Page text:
Wed, Oct 10, 2012 @ 4:49 pm | updated Thu, Oct 11, 2012 @ 6:29 am | Full story here
Delores Weaver is lending her name to a new group in Jacksonville that will advocate for girls tangled up in the juvenile justice system.
The Delores Barr Weaver Policy Center aims to be a national model in how to help at-risk girls — many of whom have experienced sexual or physical abuse — before and after they get in trouble with the law.
The center was announced Wednesday by the Community Foundation in Jacksonville, though the financial details will not be released until later.
It will, however, be the biggest single grant ever given by the foundation, said its president, Nina Waters. The largest previous grant is $1,025,000.
Lawanda Ravoira, a longtime advocate for at-risk girls, will head the Delores Barr Weaver Policy Center. She said girls often are ill-served by the juvenile justice system, though progress has been made in recent years.
“Girls come in, they’re generally low-risk, but with extensive needs because of their past histories of trauma and abuse and violence,” said Ravoira, who will testify at a Senate briefing on the issue in Washington, D.C., on Oct. 23. “People are really struggling with what to do with girls who are entering the criminal justice system.”
Weaver said she was honored to have her name associated with the new center, saying she wants to see a “level playing field” for girls and young women.
“It’s just appalling to me, the stories I’ve heard in terms of the young girls put in detention, and I just want to be part of changing that,” Weavers said.
Ravoira has resigned, effective in December, from her position as Jacksonville-based director of the National Council on Crime and Delinquency’s Center for Girls & Young Women. Her staff of seven full-time and two part-time workers will make the move to the new group with her, she said.
Research shows that up to 90 percent of girls in the juvenile justice system have experienced physical or sexual abuse, Ravoira said.
Nearly half of the 600,000 girls arrested in the U.S. each year get in trouble for non-violent offenses such running away using drugs or alcohol, which are often connected to that abuse, she said.
Ravoira called that an all-too common story for troubled girls, including one she met recently on a nationwide tour. That girl was abused by her mother’s boyfriends, then ran away, got arrested and violated probation as her troubles at home continued.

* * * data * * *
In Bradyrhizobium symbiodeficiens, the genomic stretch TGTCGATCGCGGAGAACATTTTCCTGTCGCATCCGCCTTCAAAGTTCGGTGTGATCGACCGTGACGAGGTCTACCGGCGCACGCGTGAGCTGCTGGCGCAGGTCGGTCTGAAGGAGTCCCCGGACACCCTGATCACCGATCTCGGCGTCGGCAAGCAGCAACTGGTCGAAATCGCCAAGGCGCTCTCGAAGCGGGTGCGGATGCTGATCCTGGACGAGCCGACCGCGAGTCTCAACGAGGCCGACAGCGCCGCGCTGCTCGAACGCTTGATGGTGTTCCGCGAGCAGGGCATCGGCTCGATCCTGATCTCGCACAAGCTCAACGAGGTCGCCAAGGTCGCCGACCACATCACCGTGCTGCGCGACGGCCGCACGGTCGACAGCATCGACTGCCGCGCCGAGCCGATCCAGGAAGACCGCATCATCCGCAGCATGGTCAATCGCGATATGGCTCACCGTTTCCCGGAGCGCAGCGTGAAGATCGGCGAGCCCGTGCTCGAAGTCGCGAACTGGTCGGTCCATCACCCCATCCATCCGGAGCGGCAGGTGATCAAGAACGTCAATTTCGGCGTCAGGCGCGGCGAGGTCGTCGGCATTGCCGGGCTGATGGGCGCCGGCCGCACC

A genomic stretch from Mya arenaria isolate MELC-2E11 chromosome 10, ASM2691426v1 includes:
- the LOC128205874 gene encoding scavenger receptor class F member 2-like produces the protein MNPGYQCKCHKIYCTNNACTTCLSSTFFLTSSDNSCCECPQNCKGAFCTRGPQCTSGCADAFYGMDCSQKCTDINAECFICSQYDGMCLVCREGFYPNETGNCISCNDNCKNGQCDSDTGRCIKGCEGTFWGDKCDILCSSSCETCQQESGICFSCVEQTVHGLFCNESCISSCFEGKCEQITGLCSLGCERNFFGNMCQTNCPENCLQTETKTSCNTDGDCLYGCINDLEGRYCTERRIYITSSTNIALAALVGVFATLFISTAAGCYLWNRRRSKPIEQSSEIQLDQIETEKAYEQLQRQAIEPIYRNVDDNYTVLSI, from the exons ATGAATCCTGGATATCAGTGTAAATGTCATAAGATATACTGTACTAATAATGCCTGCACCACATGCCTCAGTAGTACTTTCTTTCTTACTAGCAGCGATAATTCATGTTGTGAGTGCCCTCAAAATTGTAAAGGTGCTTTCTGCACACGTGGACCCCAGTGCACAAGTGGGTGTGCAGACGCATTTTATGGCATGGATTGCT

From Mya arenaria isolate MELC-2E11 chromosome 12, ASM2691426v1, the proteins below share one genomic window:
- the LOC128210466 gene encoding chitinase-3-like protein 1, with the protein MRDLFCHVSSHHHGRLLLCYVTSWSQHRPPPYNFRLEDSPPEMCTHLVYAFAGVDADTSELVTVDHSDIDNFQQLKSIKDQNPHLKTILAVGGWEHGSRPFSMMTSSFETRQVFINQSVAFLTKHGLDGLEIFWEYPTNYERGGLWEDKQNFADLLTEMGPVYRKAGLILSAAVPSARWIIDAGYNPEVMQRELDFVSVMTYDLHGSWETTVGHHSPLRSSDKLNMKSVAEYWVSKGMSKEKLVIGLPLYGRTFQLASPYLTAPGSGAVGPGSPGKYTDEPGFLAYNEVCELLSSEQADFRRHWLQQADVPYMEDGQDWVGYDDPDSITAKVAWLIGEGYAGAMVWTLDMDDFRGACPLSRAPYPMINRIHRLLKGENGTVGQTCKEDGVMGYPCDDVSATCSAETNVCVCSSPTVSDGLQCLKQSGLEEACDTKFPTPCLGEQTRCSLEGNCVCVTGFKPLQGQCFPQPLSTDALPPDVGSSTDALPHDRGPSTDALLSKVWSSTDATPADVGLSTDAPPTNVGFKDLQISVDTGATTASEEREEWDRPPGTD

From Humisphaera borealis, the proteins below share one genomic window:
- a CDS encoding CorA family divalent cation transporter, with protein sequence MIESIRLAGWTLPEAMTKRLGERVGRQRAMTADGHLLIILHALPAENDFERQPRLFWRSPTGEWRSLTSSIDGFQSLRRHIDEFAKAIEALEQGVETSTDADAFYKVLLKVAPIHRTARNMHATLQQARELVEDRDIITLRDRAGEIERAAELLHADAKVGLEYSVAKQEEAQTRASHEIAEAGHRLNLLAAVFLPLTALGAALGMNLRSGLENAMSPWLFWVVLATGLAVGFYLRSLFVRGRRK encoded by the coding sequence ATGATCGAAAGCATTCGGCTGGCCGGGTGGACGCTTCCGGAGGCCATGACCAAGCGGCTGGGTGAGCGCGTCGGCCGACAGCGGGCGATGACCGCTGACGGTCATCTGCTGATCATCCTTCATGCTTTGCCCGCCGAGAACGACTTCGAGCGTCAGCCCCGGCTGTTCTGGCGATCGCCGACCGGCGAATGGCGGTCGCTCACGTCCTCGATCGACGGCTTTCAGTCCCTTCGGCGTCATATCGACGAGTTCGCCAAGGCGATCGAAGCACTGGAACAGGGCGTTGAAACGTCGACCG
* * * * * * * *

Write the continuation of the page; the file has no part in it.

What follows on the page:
“No one addressed the sexual abuse that was happening to her; no one addressed her trauma and victimization,” she said. “They focus on the behavior, trying to control the behavior, but not trying to address what really paved her pathway into this system.”
Nearly 670 girls in Florida are locked up every day, Ravoira said. The lot in life of troubled girls often is made worse after entering the legal system, which Ravoira calls “ a system that was never designed to meet those very specific needs of girls and young women.”
She pointed to strip searches, the use of isolation rooms, physical restraints and the effects of incarceration, either in jails or residential facilities far from home.
Progress has been made in Florida: In 2004 the Legislature passed a bill, written by Ravoira, requiring “gender-specific” treatment of girls.
Ravoira said the Delores Barr Weaver Policy Center will concentrate its work on Northeast Florida. The idea is to involve both the juvenile justice system and those who work with troubled girls, coming up with solutions at the local level.
Then the ideas can go national.
“Our work will focus on our community, in really making Duval County and the First Coast a model for this country in how communities should respond to girls who are in and at risk of entering the juvenile justice system,” Ravoira said.
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